Goats, black cats & Bartman: Coming to terms with Cubs’ Curses

The Cubs have had a long history of curses and superstitions, but diehard Cubs' fans point to reversing the curse in 2015. (Shane Monaghan/ Medill)

By Shane Monaghan

For Grant DePorter, the signs clearly show the Chicago Cubs will win the World Series this year.

For Sam Sianis, it’s not about the signs. It’s about making sure he can bring a billy goat to the playoffs and end the bad karma started by his uncle 70 years ago.

Two of the leading perpetuators of the curses on the Cubs want the team to reach their first World Series since 1945 and then win their first championship since 1908. The first step starts tonight, when the Cubs take on the Pirates in the National League wild-card game in Pittsburgh.

Cubs history is littered with cursed moments. From William Sianis admonishing the team for kicking him and his billy goat out of Wrigley Field during the 1945 World Series, to a black cat running in front of the Cubs’ dugout and signaling a monumental regular-season collapse in 1969, to Leon Durham botching a ground ball in the 1984 playoffs, to Steve Bartman reaching for a ball during the 2003 postseason, Cubs fans have wondered whether there was some type of weird voodoo involved. 

Grant DePorter paid nearly $114,000 for the “infamous” Bartman ball before blowing it up. (Shane Monaghan/ Medill)
Grant DePorter paid nearly $114,000 for the “infamous” Bartman ball before blowing it up. (Shane Monaghan/ Medill)

“There has been a lot of things that are unexplainable. It is a lot easier to believe that there are supernatural powers at work,” said DePorter, who collected the memorabilia for the Chicago Sports Museum, which features a “Curses and Superstitions” exhibit. “What are the odds that you have a terrible team for 107 years?”

 

DePorter’s confidence in the 2015 version of the Cubs comes from a combination of numerology and pop-culture prognostication. He said eight is the magical number for the Cubs.  They closed out the regular season winning eight games in a row, Wrigley Field hosted its first night game on the date 8/8/88 (although technically it was only the first 3½ innings because the game was postponed because of rain) and the opening pitch for Wednesday night’s game is scheduled for 7:08 — 19:08 in military time. As far as the popular-culture part, “Back to the Future II” writers already successfully predicted Pepsi Max and a major league team in Miami, so their forecast that the 2015 Cubs would win the World Series seems plausible to DePorter.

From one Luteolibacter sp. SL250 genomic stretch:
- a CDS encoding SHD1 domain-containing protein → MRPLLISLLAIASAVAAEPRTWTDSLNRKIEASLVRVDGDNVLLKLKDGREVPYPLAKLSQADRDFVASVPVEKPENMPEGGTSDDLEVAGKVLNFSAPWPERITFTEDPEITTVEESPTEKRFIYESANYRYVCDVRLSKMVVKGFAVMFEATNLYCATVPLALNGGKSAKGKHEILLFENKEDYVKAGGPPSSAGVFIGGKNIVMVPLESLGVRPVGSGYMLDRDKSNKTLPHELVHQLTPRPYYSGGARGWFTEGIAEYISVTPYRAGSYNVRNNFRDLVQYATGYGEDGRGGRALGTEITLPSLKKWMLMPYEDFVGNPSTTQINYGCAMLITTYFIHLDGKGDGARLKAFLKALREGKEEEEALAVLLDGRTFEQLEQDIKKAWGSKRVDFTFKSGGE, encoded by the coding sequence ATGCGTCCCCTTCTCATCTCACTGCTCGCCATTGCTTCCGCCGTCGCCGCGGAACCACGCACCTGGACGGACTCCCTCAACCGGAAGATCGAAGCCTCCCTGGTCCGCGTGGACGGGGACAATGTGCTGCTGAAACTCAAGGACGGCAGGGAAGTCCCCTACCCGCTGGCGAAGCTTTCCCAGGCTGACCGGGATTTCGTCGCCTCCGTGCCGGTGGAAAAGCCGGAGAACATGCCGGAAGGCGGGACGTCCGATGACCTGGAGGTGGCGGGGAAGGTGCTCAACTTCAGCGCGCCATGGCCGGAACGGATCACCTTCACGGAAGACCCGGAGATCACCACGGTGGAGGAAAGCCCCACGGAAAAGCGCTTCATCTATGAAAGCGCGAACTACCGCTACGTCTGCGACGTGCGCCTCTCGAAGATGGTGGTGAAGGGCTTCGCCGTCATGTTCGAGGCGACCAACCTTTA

DePorter, chief operating officer for Harry Caray’s Restaurant Group, has tried to reverse the curse on his own in previous years. In 2004, he made a spectacle of blowing up the infamous Bartman foul ball.  The ball was demolished in a machine built by Michael Lantieri, a special-effects expert on movies such as “Jurassic Park” and “Back to the Future.”  DePorter and the Chicago Sports Museum built a replica of the machine that lets fans simulate blowing the ball into fiery chunks. The replica and the tarnished remains of the actual ball are properly located in the “Curses and Superstitions” exhibit.

 

As it became clear the Cubs would clinch a playoff spot, attempts to reverse the curse increased over the past few weeks. A GoFundMe campaign was started to get Bartman to attend a potential playoff game, and a group of competitive eaters ate a 40-pound goat in one sitting at Chicago’s Taco in a Bag.

 

SamSianis
Sam Sianis hopes he and his billy goat get the invite to Wrigley Field if the Cubs make it past the Pirates Wednesday night. (Shane Monaghan/ Medill)

“Eating the goat is going to come back and get them,” Sam Sianis said. When asked what that meant, he just said again and again, “Eating the goat is going to come back and get them.”

 

Sianis owns the Billy Goat Tavern, an underground haunt parodied by a famous “Saturday Night Live” skit featuring Jim Belushi, Bill Murray and Dan Aykroyd. The previous owner was his uncle, William Sianis, who put the Curse of the Billy Goat on the Cubs. To Sam Sianis, the solution to the curse is simple — get past the Pirates and invite him and his goat to the playoff games at Wrigley. 

 

And just in case the Cubs’ organization is wondering, he is not going to show up without being asked.  

 

The Cubs have invited Sam and his goat to Wrigley in the past, including a successful attempt to end a 12-game home losing streak in 1984, and again for a game in 1994. Sam makes sure to note that he was not invited for the final game of the 1984 National League Championship Series when Durham botched a routine ground ball at first base.

 

“The billy goat is behind the Cubs,” said Sam. “I am a Chicago fan.  I like to see all the Chicago teams win. The goat and me are going to help the Cubs to win.”  

 

Daniel Molden, Northwestern University professor of psychology, said Cubs fans try not to let any supposed curse affect their expectations.

 

“If things start to go wrong, it is always in the back of your mind,” said Molden. “The classic example of this is the 2003 Bartman game.  The game unraveled from there.  That was not the game deciding play.  It was what happened after that.” 

 

And don’t worry if the Cubs don’t win it all, according to DePorter. What would that say about the numbers he found so compelling?

 

“We did not read the signs correctly,” he said.

Photo at top: The Cubs have had a long history of curses and superstitions, but diehard Cubs’ fans point to reversing the curse in 2015. (Shane Monaghan/Medill)
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